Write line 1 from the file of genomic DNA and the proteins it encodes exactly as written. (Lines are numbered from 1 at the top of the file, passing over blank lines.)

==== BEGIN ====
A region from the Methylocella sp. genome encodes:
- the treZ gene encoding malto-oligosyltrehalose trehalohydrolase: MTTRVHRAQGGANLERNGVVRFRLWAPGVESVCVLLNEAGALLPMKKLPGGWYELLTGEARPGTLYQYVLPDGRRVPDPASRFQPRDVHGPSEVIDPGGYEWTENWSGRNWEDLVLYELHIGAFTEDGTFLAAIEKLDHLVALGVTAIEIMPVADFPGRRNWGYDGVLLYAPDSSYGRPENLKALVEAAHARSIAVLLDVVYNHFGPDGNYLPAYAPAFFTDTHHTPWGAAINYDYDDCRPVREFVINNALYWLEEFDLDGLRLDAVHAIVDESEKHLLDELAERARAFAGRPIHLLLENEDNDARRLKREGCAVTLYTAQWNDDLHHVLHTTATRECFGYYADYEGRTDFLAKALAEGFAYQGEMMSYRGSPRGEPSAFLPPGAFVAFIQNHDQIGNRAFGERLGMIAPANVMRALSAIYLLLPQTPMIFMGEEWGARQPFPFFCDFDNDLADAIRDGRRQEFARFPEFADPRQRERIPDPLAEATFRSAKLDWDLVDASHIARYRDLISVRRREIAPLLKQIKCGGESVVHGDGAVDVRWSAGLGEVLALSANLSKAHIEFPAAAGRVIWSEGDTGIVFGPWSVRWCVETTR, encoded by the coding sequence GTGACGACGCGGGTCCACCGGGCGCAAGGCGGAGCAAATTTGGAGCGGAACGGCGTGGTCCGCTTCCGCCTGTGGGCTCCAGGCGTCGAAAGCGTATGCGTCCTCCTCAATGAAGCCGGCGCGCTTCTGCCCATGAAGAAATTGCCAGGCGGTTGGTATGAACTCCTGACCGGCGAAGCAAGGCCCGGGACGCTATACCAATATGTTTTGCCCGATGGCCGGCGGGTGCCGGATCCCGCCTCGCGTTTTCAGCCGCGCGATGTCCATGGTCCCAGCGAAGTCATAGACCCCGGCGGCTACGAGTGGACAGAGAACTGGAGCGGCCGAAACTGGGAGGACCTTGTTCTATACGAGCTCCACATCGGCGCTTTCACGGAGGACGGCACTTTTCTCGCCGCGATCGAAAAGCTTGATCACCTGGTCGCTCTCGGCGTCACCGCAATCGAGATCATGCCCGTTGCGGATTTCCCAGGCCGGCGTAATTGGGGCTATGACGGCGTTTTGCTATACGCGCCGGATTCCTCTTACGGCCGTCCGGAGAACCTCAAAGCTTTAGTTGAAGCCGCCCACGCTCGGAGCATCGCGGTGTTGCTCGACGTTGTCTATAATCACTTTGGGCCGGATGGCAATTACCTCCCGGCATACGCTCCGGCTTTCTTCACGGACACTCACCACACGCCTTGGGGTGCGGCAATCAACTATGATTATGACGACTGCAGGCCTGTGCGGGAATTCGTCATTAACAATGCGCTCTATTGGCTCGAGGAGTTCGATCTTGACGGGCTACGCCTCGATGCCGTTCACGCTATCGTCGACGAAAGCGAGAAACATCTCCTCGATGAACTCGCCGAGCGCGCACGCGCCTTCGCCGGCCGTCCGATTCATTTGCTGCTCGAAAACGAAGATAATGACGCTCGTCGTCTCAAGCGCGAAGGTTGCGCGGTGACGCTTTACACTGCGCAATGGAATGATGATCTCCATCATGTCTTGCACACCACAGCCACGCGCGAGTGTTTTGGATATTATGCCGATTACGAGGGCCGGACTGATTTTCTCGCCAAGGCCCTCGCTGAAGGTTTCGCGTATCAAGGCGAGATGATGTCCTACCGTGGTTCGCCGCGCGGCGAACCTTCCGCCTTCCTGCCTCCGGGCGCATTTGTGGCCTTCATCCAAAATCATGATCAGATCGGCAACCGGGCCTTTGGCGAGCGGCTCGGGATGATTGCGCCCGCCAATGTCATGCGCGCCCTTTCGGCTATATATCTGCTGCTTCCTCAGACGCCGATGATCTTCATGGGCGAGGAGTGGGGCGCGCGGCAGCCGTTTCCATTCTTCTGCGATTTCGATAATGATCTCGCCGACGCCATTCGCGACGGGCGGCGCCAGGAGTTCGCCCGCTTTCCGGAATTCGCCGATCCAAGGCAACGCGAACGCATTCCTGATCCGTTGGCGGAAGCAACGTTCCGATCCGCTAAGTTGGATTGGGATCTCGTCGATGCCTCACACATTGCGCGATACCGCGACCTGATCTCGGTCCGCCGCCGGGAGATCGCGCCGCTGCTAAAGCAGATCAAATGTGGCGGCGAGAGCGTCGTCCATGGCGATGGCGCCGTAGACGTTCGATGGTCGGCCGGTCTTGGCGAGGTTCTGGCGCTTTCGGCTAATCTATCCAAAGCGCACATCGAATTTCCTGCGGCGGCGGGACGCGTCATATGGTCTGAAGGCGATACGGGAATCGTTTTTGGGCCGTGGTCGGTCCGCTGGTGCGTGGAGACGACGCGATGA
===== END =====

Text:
A region from the Methylocella sp. genome encodes: